My first host family is amazing. It’s that simple. Every interaction with them so far has been a gift, they’re all so excited to have me and I’ve already been talking with my host sister, who will be coming to Washington state at the same time I’ll arrive there, and I already feel very welcome. They had a previous exchange student which they said hadn’t learned a lick of Dutch, constantly holed herself up in her room, refused to talk to them, and only hung out with exchange friends. Naturally, that doesn’t sound like a very exciting exchange student to host. However, perhaps because I’m already connecting with them regularly, they don’t show any bias or withholdings about having another exchange student. They already talked about all the places they want to take me, all the food they want me to try, and all the things they hope I’ll show them and talk about with them. All-in-all, they seem like the perfect exchange family! They speak decent English already, which is comforting, and have a large, open property (seen in the picture) and also a dog (which makes everything 10x better)! The oldest son, Casper, will be in college at the time so I unfortunately won’t see much of him, the second son is Thijmen (think “Simon” but with a lisped T) is 18 and I will see most of him while he prepares to enter college. Annefleur is the only daughter, and the youngest of all three and I will see her the least, or maybe not at all unfortunately. The father, Michael, is super enthusiastic about taking me everywhere and has said I can expect to travel with him a lot. Rachel, the mother, is also very excited and has said that she will have me meet all their family too (of which most of them live less than 10 minutes away).
I’ve also spoken with my second host family who also, currently, has a daughter on exchange in Brazil right now, and will be coming back at around the time I will be arriving in the Netherlands. All this means for me though, is more time to spend bonding with my first two families! I can’t help but feel like I lucked out completely, I have two amazing exchange families who are so excited and willing to have me, and I honestly am more excited to meet them than to see the country itself!
My flights are being finalized, and I expect to fly to D.C. first before taking a 7+ hour flight to Amsterdam before being driven to the IND office and officially receiving my visa, and then seeing my first host family. About a week afterwards I go to the Rotary hosted inbound training camp where each inbound is personally assigned a Rotex to mentor them in language, geography, and history. I also lucked out in having such a great sponsor club that I already feel much more prepared than any of my Dutch-bound peers, so I expect to have lots of fun there. We have a couple of field trips first with Rotary before the Dutch school year begins!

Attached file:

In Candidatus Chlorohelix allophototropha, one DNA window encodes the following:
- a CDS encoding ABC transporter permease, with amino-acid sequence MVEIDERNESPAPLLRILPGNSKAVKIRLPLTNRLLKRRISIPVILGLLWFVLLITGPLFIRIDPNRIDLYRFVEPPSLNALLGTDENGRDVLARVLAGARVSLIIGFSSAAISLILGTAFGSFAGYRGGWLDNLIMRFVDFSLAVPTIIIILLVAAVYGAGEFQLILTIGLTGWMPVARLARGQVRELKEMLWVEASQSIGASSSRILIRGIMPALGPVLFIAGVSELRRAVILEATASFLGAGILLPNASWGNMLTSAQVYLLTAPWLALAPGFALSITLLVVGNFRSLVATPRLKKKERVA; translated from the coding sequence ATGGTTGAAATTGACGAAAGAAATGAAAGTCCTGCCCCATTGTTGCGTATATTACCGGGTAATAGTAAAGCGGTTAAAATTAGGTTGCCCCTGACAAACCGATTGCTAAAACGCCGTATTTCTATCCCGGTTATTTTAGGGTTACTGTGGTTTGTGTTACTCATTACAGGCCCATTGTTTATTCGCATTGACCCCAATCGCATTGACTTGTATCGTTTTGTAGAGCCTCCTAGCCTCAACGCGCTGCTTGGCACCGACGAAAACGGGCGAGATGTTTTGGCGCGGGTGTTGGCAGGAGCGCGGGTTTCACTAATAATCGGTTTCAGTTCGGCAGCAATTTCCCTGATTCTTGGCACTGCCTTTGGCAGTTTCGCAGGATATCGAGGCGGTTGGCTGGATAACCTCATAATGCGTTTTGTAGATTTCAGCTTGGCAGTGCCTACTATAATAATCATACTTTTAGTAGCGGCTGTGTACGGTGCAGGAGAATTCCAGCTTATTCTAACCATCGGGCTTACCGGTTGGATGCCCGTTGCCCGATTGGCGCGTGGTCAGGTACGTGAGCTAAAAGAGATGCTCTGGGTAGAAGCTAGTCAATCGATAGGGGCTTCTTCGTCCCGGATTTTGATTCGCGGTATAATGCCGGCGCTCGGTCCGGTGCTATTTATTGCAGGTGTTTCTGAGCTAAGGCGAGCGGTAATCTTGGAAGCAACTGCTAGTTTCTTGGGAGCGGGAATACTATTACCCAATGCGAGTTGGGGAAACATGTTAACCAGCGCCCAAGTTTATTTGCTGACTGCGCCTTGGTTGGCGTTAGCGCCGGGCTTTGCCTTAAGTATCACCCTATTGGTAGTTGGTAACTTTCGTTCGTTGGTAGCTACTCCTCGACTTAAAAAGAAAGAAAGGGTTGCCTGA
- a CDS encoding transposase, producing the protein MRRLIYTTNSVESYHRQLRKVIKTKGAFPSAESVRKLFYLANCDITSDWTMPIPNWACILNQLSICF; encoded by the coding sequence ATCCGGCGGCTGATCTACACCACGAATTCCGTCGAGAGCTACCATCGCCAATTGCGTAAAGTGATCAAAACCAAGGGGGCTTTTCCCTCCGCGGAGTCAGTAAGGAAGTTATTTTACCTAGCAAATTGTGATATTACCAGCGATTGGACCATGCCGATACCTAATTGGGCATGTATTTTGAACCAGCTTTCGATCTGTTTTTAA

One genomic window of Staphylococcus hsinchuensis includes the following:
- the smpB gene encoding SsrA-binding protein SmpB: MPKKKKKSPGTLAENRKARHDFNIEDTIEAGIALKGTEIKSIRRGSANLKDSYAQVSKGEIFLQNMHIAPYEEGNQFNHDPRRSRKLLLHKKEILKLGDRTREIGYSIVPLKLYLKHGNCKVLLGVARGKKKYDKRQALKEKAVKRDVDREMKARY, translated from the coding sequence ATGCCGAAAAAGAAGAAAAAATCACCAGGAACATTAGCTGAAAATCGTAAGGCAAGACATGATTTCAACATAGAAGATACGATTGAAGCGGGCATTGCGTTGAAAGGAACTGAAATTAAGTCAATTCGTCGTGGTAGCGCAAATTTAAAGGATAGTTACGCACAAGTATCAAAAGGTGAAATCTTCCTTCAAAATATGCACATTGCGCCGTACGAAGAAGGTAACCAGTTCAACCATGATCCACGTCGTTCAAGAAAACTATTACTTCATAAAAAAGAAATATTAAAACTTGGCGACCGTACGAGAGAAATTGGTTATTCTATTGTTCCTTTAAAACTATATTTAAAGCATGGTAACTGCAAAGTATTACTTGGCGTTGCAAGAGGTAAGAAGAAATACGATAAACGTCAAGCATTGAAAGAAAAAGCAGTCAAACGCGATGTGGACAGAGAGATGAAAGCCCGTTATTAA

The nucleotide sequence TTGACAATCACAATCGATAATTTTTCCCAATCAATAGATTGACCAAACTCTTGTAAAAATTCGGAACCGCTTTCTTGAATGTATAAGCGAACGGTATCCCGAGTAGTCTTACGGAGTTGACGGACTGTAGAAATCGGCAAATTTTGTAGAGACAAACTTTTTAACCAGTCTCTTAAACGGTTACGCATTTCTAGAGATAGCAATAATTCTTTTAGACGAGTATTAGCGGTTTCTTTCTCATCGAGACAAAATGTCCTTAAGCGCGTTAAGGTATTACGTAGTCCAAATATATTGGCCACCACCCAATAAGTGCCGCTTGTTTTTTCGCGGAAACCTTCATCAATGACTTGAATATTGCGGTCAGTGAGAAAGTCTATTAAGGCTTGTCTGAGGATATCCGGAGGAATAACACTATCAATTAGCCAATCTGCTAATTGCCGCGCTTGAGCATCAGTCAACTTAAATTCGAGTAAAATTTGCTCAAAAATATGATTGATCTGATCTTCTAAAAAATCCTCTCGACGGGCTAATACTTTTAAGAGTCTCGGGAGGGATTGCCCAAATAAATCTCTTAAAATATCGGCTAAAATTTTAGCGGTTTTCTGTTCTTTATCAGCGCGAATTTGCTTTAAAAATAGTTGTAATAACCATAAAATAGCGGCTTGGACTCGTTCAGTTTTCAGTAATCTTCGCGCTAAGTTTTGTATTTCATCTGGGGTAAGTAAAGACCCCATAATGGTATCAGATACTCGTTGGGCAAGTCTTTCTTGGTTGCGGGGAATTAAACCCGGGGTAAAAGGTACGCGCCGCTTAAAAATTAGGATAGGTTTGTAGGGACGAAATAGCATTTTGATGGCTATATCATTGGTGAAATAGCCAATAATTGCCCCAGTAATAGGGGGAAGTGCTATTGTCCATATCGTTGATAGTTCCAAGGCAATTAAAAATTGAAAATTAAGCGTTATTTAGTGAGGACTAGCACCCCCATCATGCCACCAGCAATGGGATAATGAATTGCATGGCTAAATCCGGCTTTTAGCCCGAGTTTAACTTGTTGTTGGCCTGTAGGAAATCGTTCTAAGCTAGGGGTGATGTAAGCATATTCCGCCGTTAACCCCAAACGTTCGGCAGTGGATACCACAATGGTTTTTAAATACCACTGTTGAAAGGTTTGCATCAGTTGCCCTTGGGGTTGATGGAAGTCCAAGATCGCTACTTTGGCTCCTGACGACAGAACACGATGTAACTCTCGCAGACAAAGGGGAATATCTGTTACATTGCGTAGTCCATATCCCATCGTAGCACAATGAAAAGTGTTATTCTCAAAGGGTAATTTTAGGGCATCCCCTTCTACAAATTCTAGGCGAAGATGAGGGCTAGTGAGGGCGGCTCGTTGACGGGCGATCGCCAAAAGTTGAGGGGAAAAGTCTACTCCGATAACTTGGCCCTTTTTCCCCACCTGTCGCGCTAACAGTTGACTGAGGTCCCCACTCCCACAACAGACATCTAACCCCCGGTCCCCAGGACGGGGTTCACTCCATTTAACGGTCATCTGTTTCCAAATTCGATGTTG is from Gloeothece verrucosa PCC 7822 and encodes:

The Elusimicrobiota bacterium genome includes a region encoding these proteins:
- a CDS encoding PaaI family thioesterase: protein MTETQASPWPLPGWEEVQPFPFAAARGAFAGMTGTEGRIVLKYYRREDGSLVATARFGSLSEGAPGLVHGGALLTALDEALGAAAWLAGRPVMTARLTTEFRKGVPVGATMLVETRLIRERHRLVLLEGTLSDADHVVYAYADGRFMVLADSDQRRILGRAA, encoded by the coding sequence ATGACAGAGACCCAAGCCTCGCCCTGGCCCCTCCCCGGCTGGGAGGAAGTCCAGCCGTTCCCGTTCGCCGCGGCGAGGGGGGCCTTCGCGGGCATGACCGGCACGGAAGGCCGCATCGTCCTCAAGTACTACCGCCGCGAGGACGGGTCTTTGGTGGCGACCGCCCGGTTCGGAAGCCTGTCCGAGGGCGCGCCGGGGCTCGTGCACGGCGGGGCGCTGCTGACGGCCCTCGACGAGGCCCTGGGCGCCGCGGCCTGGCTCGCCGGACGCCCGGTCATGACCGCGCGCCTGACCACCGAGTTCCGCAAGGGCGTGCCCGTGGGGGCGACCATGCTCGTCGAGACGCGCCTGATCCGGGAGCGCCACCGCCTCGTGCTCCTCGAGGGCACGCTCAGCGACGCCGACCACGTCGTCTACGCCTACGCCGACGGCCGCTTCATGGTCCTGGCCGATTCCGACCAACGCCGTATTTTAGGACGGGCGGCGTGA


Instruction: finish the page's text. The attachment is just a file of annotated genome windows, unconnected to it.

I decided to add this bit in afterwards, but I wrote this copiously not only to organize my thoughts, but also to provide at least some element of understanding to my fellow outbounds and future outbounds. I would’ve simply left those more depressing bits out, but I want everyone to understand that this post exchange depression is very natural, and it’s okay to feel this way. Exchange is a big journey, all about discarding the things you may have relied upon and finding yourself again, it’s difficult and it’s almost intended to be this way. Some of these feelings can get overwhelming at times, but this is exactly why you, and everyone else, have these support systems in place. Exchange is meant to help reform you, not destroy you, and talking with others—outbounds, Rotex, Rotarians, parents, friends, whoever—really and truly helps. And if you don’t feel comfortable talking about it, write it down in a word document. You don’t have to share it, and no one would expect you to share it, but it really does help straighten your thoughts out. You wind up finding things that may have been eating away at you, you find things that you may not have realized the first time, and you also remember the good things that you may have pushed out of your mind with this pre-departure funk. I didn’t initially write this journal intending it to be this thought out, this telling, or to be anything special really, but I feel like all this is something that should be said. Maybe it was said before, maybe I said it differently, but I hope these words ring true for someone, because I know it sure helped me.
I’m not sure who exactly ends up reading this, but I feel a little more fulfilled spilling my mind out here.
Well, only 39 days left, and I can’t think of anything else to say here, so I’ll end this journal here. Tot zo!